Muizenberg, South Africa


Welcome to Muizenberg

South Africa's premier holiday resort

INTRODUCTION, by Beryl Baleson

With thanks to Beryl Baleson and Mervyn Rosenberg
Muizenberg is a well-known and well populated seaside resort on the Indian Ocean in the False Bay area of the Cape Peninsula. It developed from a small cattle outpost operated by the Dutch East India Company but assumed a more active role as a Military Post after 1743 when Simonstown became an official port. It is named after the soldier Muijs, who guarded the cattle outpost at the time.
Recreation and leisure living is enjoyed in one of the world's most beautiful bays with long white beaches and the warm Indian Ocean for safe bathing and surfing. Over the past 100 years it became a very popular holiday resort for the Jewish population of Southern Africa.
Between March 9, 2010 and June 11, 2010 a "Memories of Muizenberg" Exhibition was held at the South African Jewish Museum in Cape Town where Dr. Mervyn Rosenberg, gave the opening speech hereunder.


Welcome to Muizenberg

South Africa's premier holiday resort

by Dr. Mervyn Rosenberg © 2010

It is the turn of the century, it is summer - it is the holiday season, Muizenberg at its best.
The village of Muizenberg is inundated with visitors from the Transvaal – the wealthy – the mining magnates – Cecil John Rhodes, Sammy Marks, Sir Abe Bailey, and the Oppenheimers to name but a few. All of them have built holiday "cottages". Actually, they are mansions – some of which have been designed by Sir Herbert Baker, who also spends his summers in Muizenberg. Bathing boxes have also been built on the beach front.
The men stroll and discuss business and the women sit on the beach dressed in the high fashions of the time. Children are playing at the waters edge, fishing and sailing toy boats on the vlei.
Olive Shreiner is also a regular visitor as is Rudyard Kipling the poet, who wrote a poem about Muizenberg ...

"White as the sand of Muizenberg

Spun before the Gale"

The locals in the village are going about their business. They need to sustain themselves for the off-season. Frikkie Auret is selling fresh fish – which has just been trekked. His wife runs the dairy, and on the Main Road near the railway station, is John Brown's General Dealer shop.
Many hotels have sprung up in the area - The Marine, The Park, and Farmer Pecks is now called The Grand Hotel. Farmer Pecks is a remnant of the past when Muizenberg was a half-way house to Simons Town.
We move to the 1920's. It is summer. Muizenberg has changed, it is no longer a little village but a growing town, albeit a suburb. It is the swinging 20s, the people now wear fashionable bathing costumes to the beach.
The old hotels are BUZZING and new hotels have sprung up. The big names – the Oppenheimers, the Schlesingers, Sir J.B. Robinson, etc., are still coming to Muizenberg to their holiday homes. Other dignitaries are staying at the new and very posh and modern Muizenberg hotels.
There is a wooden pavilion. There is plenty to do in Muizenberg, dances at night in the hotels, a bandstand next to the pavilion. Surfing has taken off – long 6ft wooden surfboards. Muizenberg is probably where surfing originated in South Africa. Muizenberg in spite of this huge growth and influx of people, has still retained its village atmosphere and character: the local inhabitants are a very close knit community.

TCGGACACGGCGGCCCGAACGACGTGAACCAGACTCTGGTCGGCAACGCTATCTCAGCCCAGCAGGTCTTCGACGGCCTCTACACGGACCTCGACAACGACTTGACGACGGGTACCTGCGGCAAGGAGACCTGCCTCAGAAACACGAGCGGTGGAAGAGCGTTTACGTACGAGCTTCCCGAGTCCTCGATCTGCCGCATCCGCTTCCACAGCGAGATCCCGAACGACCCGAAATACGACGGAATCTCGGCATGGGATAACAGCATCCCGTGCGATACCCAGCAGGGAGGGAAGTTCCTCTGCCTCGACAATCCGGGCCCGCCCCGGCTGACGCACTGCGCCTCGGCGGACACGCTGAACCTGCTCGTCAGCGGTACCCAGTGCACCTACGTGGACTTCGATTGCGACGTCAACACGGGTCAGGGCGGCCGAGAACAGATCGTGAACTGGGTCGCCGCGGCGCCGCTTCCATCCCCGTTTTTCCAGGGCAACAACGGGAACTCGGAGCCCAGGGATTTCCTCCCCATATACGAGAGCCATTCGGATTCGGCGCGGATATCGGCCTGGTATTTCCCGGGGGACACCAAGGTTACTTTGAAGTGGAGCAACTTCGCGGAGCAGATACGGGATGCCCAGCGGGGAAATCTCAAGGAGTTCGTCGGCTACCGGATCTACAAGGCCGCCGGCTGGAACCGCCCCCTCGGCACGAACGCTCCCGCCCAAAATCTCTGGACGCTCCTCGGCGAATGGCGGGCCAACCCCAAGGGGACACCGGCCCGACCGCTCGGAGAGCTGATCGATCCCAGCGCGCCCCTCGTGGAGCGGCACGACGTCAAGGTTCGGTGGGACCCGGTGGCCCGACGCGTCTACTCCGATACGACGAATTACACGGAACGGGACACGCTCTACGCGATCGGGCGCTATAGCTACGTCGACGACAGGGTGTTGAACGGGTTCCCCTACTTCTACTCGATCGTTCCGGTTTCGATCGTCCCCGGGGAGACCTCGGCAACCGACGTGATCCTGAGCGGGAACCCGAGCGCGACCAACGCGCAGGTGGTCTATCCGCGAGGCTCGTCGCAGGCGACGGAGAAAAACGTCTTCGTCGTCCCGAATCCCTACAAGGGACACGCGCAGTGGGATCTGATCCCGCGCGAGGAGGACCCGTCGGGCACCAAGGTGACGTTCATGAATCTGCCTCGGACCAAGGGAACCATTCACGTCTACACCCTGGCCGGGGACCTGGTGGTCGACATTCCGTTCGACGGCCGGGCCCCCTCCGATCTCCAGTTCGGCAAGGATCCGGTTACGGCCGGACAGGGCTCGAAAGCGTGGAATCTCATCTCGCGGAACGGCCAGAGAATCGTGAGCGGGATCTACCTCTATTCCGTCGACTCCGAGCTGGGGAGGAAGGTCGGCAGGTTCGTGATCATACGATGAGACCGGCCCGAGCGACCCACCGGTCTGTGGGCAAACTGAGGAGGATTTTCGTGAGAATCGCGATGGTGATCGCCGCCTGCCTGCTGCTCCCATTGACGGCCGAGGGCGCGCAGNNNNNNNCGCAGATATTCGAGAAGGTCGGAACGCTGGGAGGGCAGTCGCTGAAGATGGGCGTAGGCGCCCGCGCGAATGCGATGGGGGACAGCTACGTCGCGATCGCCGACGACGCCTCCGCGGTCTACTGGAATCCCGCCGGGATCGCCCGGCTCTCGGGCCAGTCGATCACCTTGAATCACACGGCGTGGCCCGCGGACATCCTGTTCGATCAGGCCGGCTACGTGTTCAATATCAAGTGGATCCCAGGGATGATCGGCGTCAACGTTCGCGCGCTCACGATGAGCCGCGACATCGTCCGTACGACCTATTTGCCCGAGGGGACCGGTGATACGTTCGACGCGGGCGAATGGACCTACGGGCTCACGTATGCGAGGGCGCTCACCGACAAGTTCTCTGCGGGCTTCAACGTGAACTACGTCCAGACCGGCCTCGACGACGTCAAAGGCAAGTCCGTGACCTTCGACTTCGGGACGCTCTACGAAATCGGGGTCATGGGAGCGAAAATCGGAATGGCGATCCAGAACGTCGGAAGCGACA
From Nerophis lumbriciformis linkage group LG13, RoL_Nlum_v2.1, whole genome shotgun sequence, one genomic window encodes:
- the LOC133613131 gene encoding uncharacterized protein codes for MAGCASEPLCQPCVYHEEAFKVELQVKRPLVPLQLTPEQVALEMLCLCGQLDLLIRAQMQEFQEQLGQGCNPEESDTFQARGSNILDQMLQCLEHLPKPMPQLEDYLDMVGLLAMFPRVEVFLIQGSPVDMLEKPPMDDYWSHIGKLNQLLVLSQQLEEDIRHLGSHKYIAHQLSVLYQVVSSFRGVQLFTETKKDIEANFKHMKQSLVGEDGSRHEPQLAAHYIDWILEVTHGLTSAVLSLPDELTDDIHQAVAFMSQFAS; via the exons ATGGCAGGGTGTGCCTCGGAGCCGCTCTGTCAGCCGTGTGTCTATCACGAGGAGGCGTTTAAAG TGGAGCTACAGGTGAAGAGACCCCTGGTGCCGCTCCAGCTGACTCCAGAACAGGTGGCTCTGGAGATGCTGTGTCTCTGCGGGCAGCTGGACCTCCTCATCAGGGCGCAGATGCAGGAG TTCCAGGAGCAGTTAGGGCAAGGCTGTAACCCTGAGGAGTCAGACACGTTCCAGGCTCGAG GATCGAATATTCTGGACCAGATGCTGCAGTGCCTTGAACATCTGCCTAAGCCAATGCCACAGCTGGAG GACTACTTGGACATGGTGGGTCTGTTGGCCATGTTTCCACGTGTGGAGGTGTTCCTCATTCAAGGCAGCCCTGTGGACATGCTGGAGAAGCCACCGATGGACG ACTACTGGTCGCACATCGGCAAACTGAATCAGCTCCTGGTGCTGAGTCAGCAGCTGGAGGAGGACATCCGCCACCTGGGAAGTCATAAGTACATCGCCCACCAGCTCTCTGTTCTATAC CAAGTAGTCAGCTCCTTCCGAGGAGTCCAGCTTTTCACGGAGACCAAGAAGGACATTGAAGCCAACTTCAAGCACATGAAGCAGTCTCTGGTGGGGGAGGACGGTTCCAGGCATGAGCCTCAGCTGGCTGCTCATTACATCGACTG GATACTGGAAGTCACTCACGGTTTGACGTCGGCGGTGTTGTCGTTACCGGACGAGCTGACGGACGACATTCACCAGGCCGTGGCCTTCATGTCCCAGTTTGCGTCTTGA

The wooden pavilion built in 1911 was demolished in 1929. At the same time the new pavilion was completed. For a while both pavilions stood together, the wooden pavilion was closer to the mountain. The new pavilion was spectacular, an architectural masterpiece designed by Grant: a grand reception hall with seating for 900 people, restaurants, a milk bar. It had everything! A promenade that had been designed in such a way that together with the pavilion and the bathing boxes, a wind free beach was created – the Snakepit.
We move to the late Thirties, Forty's and Fifties – we move to MY MUIZENBERG. There has been a huge influx of Eastern European Jews, There are approximately 600 Jewish families. The local industry, schools and hotels are largely sustained by this community. A magnificent synagogue had been built in 1924, the synagogue is not big enough for the High festivals and summer holidays and an overflow is needed – The Talmud Torah Hall. Even then, there is very often only standing room.
The services are led by Rabbi Weinberg, Cantor Goldwasser, and the Reverend Frank. Who can ever forget Reverend Frank striding down to the beach in his striped dressing gown at six in the morning to swim. He continued to do this every day until he died, no matter what the weather. The Shamash is Mr. Brooks.
There is a Choir that practises every Tuesday night: the choir master is Bennie Galansky. Mrs Goldwasser gives us freshly baked sponge cake and Oros for Tea. Our remuneration for singing in the Shul Choir is one Guinea per year. The Cheder teachers are Mr and Mrs Smolensky and Miss Singer. There are 9 classes every afternoon, i.e. 3x3.
It is the 50s – the Snakepit is the beach for teenagers. Parents are supposed to go to the other beaches such as the Balmoral Beach.
It is in the Snakepit that we play touch rugby and bok bok. It is here that many romances start. Many of those romances have resulted in marriages. It is here that we meet the girls and boys from all over the country. Everyone is friendly and having fun. Everybody sits together no matter what the age.
The beach photographer is taking photographs for Movie Snaps. We are rubbing on Brylcream and olive oil for tanning. We are smoking Texan, Lucky Strike and State Express 555. We are making dates for a night out – to the bop floor – to the milky bar and the Vic Davis Show - to Norman’s Café and the Empire Bioscope – and a walk on the promenade – touching the end for good luck.
It is January and the wealthy holiday-makers are in Muizenberg. The butler, wearing his white jacket and red sash, arrives at the beach followed by an entourage of staff bearing platters filled with freshly fried fish or chicken, for the midday meal.